Whale watching in the San Francisco Bay Area is a nearly year-round phenomenon thanks to staggered migration seasons, and gray whale migration is about to take off. Even from land, you’re likely to see them spouting, slapping their tails (known as “lobtailing”) or even breaching. We’ve put together a guide to Bay Area whale watching boat tours and promising viewing spots. Read on for everything you need to know.
When can you see whales in the Bay Area?
“Whale season” is almost year-round on the California coast. We see a series of whale migrations every year, which, according to the NPS, generally goes as follows:
- Summer or fall: Humpback whales, blue whales, fin whales
- Winter/spring: Gray whales
- Year-round: Minke whales, orcas
Over 15,000 gray whales migrate along the California coast during the winter. They make one of the longest migrations of any mammal, traveling up to 14,000 miles round-trip from their feeding grounds in the Arctic to the warm lagoons in Mexico. Gray whales can be seen in local waters in December and January during their southern migration, and between mid-February and early May on their northern migration.
After nearly going extinct, the North Pacific gray whale population recovered significantly for a time and was considered a grand conservation success. However in 2019 gray whales began washing up on shore in startlingly high numbers, causing the National Oceanic and Atmospheric Administration to declare an Unusual Mortality Event which is ongoing.
Humpback whales migrate from their winter calving and mating grounds off of Mexico to their summer and fall feeding grounds off of central California. They often move around depending on the density of anchovies, sardines, and krill.
The Chronicle reported last year that humpback whale migration patterns have changed so much that local whale watching tours don’t even need to leave the Bay for a chance at spotting one. Whereas most whales used to be spotted outside of the Bay along the coast, higher ocean temps and whale populations have driven more whales into the SF Bay itself. We likely won’t see our first humpback in the Bay Area until April.
Orcas, A.K.A. killer whales, do not follow such a predictable migration schedule as they tend to travel around depending on food availability. Every so often they appear in exciting numbers off the California coast, like last June near the Farallon Islands and Monterey Bay.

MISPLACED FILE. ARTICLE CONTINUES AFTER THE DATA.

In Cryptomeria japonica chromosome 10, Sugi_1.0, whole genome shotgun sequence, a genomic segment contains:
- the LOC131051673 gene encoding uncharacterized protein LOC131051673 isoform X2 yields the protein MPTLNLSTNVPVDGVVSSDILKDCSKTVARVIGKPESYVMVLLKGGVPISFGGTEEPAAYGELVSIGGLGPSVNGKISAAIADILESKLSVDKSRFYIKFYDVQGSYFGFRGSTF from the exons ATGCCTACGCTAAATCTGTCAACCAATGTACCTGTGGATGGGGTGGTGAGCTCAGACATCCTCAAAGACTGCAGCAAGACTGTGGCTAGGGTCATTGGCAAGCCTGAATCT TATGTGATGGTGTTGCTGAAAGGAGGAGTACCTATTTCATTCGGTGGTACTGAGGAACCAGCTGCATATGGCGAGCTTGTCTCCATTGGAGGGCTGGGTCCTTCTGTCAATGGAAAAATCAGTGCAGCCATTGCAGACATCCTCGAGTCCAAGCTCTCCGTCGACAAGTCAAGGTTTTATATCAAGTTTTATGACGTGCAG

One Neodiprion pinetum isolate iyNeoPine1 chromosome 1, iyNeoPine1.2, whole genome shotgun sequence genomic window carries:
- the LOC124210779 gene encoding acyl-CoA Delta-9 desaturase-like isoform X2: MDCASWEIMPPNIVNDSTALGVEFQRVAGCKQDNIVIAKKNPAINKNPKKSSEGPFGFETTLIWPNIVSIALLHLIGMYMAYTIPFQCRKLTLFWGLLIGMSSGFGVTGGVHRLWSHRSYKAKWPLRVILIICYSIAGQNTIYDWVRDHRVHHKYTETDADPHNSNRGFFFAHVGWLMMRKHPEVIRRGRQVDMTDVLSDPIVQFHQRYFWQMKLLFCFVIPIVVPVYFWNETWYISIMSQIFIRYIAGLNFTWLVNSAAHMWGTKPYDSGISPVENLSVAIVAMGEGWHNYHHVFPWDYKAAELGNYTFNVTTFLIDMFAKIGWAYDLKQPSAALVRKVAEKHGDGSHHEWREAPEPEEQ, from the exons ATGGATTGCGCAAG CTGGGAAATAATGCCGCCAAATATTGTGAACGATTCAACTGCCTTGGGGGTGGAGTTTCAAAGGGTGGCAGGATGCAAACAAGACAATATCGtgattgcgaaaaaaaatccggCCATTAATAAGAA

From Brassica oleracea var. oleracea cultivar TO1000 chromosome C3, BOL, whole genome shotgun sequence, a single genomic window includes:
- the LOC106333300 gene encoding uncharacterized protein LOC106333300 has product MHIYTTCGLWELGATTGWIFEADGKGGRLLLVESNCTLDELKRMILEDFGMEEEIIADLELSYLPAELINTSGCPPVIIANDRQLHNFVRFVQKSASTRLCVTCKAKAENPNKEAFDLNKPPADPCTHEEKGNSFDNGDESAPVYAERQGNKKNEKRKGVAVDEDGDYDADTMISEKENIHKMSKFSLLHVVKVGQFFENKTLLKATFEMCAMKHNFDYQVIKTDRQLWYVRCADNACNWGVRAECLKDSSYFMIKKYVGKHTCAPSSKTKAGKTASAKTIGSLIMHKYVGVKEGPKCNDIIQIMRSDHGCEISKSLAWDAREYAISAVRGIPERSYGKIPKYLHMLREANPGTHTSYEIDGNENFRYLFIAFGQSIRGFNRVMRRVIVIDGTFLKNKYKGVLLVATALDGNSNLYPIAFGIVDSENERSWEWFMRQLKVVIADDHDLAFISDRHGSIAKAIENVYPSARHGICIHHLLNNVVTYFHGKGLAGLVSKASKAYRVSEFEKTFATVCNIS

Where can you see whales in the Bay Area?
1. San Francisco
- SF Whale Tours: Take off from Pier 39 and enjoy views of Alcatraz and the Golden Gate Bridge on your way out to the Pacific Ocean.
- Oceanic Society: This group takes trips out to the Farallon Islands for humpback season from April-November.
- Angel Island Ferry: The Angel Island Ferry offers a wildlife tour through the SF Bay and just outside the Golden Gate Bridge from June-October.
Especially from the Point Bonita Lighthouse Trail, which has some of the best ocean views in the Bay.
This is one of the tallest lighthouses in the country. It’s surrounded by fascinating tidepools and has a hostel if you want to stay overnight.
Some local sportfishing companies that also offer whale-watching excursions:
South of SF on the way to Santa Cruz, this beach is also a hotspot for elephant seals year-round.
8. Santa Cruz
Santa Cruz’s position just above the Monterey Bay makes it a key feeding point for migratory whales. Take a walk along West Cliff (Pleasure Point is a great spot) and you can watch the surfers while you’re at it. Check out Santa Cruz Whale Watching for tours.
9. Monterey Bay
Monterey Bay is one of the most dynamic spots for wildlife viewing in the world, where visitors can spot all kinds of whales, sea otters, seals, jellies, and more among the famous kelp forests. Don’t miss Whalefest at Moss Landing! Some good whale watching spots from land include Point Lobos and Garrapata State Park.
10. Point Reyes
Point Reyes is one of the best whale viewing spots in NorCal, being that the peninsula extends further into whale territory than other spots on the coast. Stake out near Chimney Rock and the Point Reyes Lighthouse, or grab a shuttle between viewing areas. Don’t forget to spot the elephant seals at Drakes Beach!